HONG KONG -- J.C. Chandor's almost dialog-free Robert Redford-starrer "All Is Lost" (pictured) and Pedro Almodovar's "I'm So Excited" will bookend a Melbourne Int'l Film Fest that includes a section of North Korea-themed movies and the world premiere of "Tim Winton's The Turning."
"Turning" is an omnibus film which sees the likes of Mia Wasikowska and Cate Blanchett turn their hand to directing. They are among 17 Oz names who, under the guidance of "Balibo" director Robert Connolly, each helm one chapter of Tim Winton's best-selling book about the unexpected turning points in ordinary people's lives. The pic's other directors include Warwick Thornton, Tony Ayres and Justin Kurzel.
The North Korean curiosity includes recent East-West co-production "Comrade Kim Goes Flying" and "Aim High In Creation," in which Oz helmer Anna Broinowski attempts to make a movie according to rules of the manifesto drawn up by the late North Korean leader Kim Jong-il. The segment also showcases older titles from the DPRK, including 1987 melodrama "A Broad Bellflower" and 1986 wire-fu epic "Hong Kil Dong."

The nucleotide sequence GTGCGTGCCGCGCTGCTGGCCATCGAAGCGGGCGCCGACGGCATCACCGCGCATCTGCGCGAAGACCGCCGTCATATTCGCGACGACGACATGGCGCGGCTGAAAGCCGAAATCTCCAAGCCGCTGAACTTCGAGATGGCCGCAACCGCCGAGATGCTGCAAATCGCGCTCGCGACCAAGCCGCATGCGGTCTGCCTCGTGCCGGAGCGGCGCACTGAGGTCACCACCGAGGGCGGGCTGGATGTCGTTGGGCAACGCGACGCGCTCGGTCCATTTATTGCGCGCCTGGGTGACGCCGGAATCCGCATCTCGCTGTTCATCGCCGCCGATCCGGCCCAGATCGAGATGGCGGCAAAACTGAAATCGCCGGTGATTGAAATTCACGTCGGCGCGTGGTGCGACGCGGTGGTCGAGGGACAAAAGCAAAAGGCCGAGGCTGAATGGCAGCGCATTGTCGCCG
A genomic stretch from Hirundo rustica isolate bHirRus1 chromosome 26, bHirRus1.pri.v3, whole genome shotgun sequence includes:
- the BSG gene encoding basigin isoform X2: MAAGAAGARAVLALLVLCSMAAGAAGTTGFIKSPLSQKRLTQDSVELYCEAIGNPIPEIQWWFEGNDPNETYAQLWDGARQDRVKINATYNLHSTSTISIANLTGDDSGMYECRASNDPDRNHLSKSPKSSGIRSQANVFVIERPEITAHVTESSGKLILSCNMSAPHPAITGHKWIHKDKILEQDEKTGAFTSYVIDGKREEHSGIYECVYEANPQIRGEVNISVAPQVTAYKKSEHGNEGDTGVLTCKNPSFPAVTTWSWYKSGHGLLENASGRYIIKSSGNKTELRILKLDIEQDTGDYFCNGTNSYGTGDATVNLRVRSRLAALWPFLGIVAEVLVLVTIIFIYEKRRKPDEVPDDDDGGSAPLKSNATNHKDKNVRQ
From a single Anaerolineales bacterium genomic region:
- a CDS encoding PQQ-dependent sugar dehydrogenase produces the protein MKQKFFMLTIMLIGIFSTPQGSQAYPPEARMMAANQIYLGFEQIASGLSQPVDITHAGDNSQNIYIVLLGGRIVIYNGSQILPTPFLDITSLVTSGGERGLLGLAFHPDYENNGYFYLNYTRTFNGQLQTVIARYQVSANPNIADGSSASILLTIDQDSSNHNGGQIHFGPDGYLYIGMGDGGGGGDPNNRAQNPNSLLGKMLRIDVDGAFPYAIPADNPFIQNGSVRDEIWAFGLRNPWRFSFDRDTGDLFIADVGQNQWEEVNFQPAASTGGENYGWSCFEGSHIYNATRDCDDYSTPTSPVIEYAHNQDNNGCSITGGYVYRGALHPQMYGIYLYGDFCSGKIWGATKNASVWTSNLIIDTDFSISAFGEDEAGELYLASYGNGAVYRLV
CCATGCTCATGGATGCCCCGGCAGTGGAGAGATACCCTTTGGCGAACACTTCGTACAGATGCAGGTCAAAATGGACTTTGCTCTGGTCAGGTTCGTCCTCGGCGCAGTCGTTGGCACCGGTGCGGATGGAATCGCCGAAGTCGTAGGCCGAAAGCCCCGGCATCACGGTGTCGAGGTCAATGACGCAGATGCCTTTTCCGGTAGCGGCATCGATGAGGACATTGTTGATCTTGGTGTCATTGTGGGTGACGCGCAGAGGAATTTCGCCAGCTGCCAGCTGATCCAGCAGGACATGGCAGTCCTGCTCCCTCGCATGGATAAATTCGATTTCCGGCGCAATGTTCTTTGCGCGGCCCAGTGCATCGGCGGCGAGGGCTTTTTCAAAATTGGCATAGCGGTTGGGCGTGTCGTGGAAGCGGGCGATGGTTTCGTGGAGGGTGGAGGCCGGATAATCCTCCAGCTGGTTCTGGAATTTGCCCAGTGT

Oz titles naturally get a big run out at the festival. They include "These Final Hours," the feature debut of writer-director Zak Hilditch that represents a Down Under take on the apocalypse subgenre; Lynn-Maree Milburn's documentary "In Bob We Trust," which probes controversial Catholic provocateur Father Bob; Ivan Sen's Hugo Weaving- and Ryan Kwanten-starring thriller "Mystery Road;" and Kim Mordaunt's "The Rocket," a Laos-set drama that grabbed a trio of prizes at the Tribeca festival in late April.
Brit provocateur Ken Loach will present his feature-length documentary "The Spirit of '45," examining the pivotal post-WWII era in British history.
In 2009 Loach pulled his feature "Looking for Eric" from the Melbourne fest, saying he could not support an event that had accepted funding from the state of Israel.
Melbourne Fest Celebrates Curiosity, Oz Creativity
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